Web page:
The boom in BTC has led to several new competitors. Already you see similar frenzies growing around some of them. And given the low barrier to entry, you can expect more and more competing digital currencies to appear. It is only a matter of time before people realize that they're fighting over a particular set of tulip bulbs while standing in an infinitely large field of tulips. Once that happens, the speculative bubble will pop for all digital currencies. In the long run, this is a good thing, because once the speculators are gone, digital currencies may actually be useful as money, with values that don't fluctuate wildly from one day to the next.
But I do think the BTC bubble may be popping soon based on one observation: I have seen some of my friends who are BTC "true believers" now posting on Facebook and advising everyone to buy into BTC. When the believers start actively searching for more buyers, you can see the writing on the wall.
Isn't capitalist theory that competition will drive prices down towards the cost of production level?
Yes... but it's wrong.
If capitalism doesn't work as advertised, then just index everything.
I'm not sure I get your argument. It seems to be "\forall y . !capitolism => y". You seem to be saying "well if *this* won't work, then clearly we can reduce all other systems to absurdity". Have I misunderstood?
That's an interesting idea actually... Subsidise LED Bulbs by $14 each (which effectively makes them free), then tax electricity at an extra 4 per 1000 kWh. The tax will register as near nothing for most people, they'll get "free" bulbs, and the taxation will pay for them exactly.
Of course, our friends opposing "big government" would not like this solution, and the reality is that all this would result in is the LED bulb producers charging $28 for them instead of $14.
Well, just for the sake of argument, lets assume that electricity is $0.01/kWh...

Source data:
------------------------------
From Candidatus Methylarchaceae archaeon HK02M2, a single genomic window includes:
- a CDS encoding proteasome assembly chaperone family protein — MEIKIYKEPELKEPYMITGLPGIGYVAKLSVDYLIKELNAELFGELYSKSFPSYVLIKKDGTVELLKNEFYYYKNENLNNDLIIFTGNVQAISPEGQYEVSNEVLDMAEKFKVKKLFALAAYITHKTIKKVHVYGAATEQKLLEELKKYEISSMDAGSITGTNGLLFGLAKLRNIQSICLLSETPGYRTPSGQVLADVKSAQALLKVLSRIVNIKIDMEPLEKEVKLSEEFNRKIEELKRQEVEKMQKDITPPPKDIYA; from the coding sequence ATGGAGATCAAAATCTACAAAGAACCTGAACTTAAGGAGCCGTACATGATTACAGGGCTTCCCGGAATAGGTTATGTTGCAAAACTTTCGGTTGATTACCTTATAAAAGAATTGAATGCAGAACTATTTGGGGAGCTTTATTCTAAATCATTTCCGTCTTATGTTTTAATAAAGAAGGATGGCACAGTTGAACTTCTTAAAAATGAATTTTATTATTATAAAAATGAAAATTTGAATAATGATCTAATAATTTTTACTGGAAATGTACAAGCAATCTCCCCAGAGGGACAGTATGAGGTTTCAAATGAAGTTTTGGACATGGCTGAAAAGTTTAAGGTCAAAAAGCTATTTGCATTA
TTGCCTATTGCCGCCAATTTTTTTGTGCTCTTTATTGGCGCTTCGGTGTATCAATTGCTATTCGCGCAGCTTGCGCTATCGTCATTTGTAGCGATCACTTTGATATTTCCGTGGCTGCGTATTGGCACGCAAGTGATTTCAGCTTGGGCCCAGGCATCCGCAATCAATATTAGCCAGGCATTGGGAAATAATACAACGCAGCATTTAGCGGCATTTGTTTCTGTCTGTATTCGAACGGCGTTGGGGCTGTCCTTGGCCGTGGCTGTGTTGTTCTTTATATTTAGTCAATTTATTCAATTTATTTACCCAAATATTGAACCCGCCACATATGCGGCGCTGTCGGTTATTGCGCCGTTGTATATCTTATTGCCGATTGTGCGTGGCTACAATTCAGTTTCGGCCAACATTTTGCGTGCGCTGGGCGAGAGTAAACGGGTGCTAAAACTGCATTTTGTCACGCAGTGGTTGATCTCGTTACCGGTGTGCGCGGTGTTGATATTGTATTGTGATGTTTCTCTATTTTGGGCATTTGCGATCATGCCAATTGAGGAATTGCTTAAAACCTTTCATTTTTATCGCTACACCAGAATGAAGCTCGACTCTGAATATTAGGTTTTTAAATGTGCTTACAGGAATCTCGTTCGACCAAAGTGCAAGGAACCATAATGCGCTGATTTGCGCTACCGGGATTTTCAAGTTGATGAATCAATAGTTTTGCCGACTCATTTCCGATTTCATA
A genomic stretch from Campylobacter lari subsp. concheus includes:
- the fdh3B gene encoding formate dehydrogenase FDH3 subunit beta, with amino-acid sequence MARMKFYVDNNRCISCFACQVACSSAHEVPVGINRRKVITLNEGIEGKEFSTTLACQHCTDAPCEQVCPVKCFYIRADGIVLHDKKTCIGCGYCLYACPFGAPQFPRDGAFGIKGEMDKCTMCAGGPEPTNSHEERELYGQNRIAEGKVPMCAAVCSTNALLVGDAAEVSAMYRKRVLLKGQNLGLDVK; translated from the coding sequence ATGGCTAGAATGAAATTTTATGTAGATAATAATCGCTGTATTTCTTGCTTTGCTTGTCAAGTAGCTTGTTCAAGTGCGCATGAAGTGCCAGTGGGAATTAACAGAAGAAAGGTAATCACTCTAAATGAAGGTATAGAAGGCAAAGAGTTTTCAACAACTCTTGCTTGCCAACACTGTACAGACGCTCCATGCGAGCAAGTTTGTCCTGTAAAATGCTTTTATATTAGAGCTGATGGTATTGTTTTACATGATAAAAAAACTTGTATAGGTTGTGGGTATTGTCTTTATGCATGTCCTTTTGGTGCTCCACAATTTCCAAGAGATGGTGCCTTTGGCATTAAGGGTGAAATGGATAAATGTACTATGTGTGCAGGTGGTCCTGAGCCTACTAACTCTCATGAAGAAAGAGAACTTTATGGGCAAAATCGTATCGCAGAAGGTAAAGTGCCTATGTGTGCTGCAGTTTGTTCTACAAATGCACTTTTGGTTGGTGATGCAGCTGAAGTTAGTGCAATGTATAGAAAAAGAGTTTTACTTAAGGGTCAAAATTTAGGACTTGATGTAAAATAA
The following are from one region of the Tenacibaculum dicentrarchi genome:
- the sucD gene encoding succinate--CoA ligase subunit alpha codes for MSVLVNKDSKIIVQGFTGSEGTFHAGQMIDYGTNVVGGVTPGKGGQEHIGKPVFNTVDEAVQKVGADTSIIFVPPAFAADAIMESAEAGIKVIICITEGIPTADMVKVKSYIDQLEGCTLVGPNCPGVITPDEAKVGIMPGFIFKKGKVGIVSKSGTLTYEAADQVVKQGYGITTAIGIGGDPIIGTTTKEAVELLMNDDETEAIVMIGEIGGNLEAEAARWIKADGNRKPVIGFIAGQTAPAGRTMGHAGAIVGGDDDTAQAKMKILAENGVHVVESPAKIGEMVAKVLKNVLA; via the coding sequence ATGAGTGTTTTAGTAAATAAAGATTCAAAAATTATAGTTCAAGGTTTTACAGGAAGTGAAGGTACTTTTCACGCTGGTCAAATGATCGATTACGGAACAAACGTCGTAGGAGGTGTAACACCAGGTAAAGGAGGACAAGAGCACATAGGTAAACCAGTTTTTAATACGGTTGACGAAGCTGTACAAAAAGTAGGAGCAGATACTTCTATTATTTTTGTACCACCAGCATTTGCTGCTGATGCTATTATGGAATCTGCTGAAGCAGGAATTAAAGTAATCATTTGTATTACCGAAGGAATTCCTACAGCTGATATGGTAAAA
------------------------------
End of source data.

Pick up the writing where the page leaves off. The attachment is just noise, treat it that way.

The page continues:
Even at these rates (which are *way* below what anyone pays) the LED comes out cheaper than the incandescent. At only $0.04, the LED overtakes the CFL too.
However, building techniques that build sealed houses with carefully controlled air flows (that extract the heat from the air before exchanging it with nice fresh stuff from outside) can lead to homes that are extremely energy efficient, even in these circumstances.
Uhh, I'm not sure "LED costs $144.49 over 30,000 hours, while incandescent costs $187.82" really backs up your claim that LEDs are more expensive
Your estimates are also based off $0.10 per kWh, which is cheaper than even the cheapest states in the US. You also vastly overestimate the power consumption, and cost of LED bulbs. I recently bought 4.5W LED bulbs that are as bright as 60W incandescents, for $13.99 each in safeway.
If you redo the sums for the cheapest $0.11 and sane price for LEDs, you get $205.82 for the incandescent, $47.55 for the CFL and $28.84 for LEDs.
If you do the sums for an average $0.14, you get $259.82 for the incandescent, $59.25 for the CFL and $32.89 for LEDs.
If you do them at the most expensive rates in the US ($0.18 per kWh), you get $331.82 for incandescent, $74.85 for CFL and $38.29 for LEDs.
That, for me, makes the choice pretty obvious.